The "Scrumptious" apple tree I used to have never did very well, and I think the real reason for this was that it quickly developed Bitter Pit, a condition associated with an inability to absorb calcium from a dry soil. This time I have decided to grow my tree in a container, and I shall go to great lengths to keep it well-watered!
To this end, I ordered a container from LBS Horticultural Supplies. Actually I ordered two, because I am going to re-pot my Olive tree as well. The ones I chose were these, called "Heavy Duty Container Pots":
They have a capacity of 60 litres. Diameter is 55cm (approx. 22 ins) and height is 38cm. They come with ready-made drainage holes and carrying-handles. I think they are good value too. The pair of them (including next-day delivery) cost me £15.54. This is a LOT less expensive than anything they had at my local garden centre!
Just for comparison, here they are next to one of the 35litre pots I bought last year, for growing potatoes in.
I think LBS have some great, and good value, products. It's just a shame that their website is such rubbish! And I don't recommend using their "Contact Us" facility. I used it to try to get information about the dimensions of these pots, but a whole week elapsed and I received no response of any sort, so I had to resort to the telephone.
Since I knew that the container would be too heavy for me to lift it when full, I positioned it where I wanted it before filling it.
|The black container in the foreground is the one with the Asparagus in it|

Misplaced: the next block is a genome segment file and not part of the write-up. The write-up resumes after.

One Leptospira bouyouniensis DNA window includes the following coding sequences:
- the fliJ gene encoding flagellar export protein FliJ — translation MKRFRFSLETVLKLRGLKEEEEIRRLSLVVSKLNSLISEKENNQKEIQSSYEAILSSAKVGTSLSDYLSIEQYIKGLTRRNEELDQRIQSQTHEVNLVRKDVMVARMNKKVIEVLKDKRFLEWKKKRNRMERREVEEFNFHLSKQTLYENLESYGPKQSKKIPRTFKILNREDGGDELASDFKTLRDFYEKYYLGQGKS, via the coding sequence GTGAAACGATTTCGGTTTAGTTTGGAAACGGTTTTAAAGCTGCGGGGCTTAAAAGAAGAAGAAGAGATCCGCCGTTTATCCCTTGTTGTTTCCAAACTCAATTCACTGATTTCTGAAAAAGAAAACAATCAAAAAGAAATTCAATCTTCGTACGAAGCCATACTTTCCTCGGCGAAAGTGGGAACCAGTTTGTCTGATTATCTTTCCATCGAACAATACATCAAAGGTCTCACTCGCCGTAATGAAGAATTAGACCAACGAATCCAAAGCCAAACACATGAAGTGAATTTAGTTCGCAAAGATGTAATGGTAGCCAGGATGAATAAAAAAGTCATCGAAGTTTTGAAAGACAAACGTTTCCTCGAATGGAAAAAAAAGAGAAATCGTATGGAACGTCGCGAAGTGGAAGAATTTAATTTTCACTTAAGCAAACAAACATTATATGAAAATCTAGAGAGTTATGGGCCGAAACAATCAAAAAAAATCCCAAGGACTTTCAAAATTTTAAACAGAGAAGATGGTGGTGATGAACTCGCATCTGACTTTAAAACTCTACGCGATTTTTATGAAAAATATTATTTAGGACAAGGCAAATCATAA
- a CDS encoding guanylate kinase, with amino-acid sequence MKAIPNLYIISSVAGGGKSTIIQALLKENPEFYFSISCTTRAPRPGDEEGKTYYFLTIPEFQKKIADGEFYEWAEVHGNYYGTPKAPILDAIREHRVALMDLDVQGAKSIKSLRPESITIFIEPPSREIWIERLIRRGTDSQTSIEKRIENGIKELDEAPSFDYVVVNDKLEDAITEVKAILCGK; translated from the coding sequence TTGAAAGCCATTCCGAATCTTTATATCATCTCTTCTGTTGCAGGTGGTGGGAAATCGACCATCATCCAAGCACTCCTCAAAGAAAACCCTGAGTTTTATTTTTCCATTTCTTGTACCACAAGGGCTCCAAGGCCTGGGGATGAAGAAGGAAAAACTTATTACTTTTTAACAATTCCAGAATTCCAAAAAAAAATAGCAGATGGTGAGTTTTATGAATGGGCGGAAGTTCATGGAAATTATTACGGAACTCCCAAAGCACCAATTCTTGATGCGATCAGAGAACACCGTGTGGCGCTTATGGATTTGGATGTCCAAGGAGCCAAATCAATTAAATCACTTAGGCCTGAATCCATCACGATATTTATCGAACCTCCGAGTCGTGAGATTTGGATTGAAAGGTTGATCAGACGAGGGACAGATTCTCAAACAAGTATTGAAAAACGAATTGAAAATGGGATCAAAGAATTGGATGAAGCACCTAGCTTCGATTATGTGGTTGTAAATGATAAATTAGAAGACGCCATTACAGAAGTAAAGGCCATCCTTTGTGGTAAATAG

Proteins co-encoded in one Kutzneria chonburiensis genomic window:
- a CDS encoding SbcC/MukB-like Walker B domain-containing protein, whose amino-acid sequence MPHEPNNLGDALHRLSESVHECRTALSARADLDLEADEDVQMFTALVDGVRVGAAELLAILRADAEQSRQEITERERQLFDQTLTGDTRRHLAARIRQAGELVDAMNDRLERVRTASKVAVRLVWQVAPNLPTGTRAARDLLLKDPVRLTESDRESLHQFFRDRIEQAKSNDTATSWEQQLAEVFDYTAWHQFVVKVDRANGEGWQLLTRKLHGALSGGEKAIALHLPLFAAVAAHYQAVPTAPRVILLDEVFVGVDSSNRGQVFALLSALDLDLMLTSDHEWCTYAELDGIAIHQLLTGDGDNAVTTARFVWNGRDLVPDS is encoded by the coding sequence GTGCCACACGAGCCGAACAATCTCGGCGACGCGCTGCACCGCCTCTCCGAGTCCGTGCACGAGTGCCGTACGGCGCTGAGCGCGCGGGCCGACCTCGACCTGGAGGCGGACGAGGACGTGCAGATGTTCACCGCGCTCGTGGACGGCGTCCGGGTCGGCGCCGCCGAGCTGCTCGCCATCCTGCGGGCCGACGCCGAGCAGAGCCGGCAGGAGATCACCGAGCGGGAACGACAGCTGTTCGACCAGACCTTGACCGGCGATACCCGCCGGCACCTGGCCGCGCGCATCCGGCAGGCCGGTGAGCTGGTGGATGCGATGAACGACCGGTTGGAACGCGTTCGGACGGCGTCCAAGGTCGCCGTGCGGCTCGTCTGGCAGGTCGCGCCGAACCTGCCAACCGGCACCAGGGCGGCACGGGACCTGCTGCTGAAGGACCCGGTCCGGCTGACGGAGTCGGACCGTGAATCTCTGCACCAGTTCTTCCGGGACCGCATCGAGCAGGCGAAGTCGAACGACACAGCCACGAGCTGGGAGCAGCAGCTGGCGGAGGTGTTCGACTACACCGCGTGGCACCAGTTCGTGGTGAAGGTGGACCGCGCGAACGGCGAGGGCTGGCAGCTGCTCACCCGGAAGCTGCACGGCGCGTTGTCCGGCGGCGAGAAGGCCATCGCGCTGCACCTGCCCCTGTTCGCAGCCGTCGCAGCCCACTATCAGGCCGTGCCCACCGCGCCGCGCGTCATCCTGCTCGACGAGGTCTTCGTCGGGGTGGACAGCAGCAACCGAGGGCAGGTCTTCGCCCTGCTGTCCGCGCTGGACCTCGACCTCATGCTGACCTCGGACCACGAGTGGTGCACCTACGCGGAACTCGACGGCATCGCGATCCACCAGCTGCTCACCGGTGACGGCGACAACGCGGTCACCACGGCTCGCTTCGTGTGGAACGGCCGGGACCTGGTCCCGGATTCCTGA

Following advice from Stephen at Victoriana, I have stood the pot on top of a triangle of house-bricks, in order to assist with drainage.
Right, now here is the apple tree, after planting:
I have made sure that the joint of the rootstock and the main tree trunk is above the soil level. I also used a bit of soft string to help keep the tree upright just in case we get any severe gales before it settles in.
Along this side of my garden I have not only the new apple tree, but also a "Concorde" Pear tree, a Honeyberry bush and another apple (a Bramley). The latter may be a mistake: I hope it won't get too big! The beauty of the new arrangement is that it is portable. If I want to move the tree at any stage, it will be eminently possible.
Just the other side of the fence you see here is a big apple tree in my neighbour's garden. I'm hoping that it will act as a pollinator for the new arrival. If the two don't "get it together" I may have to buy another little tree, but for the time being all I can do is wait and see...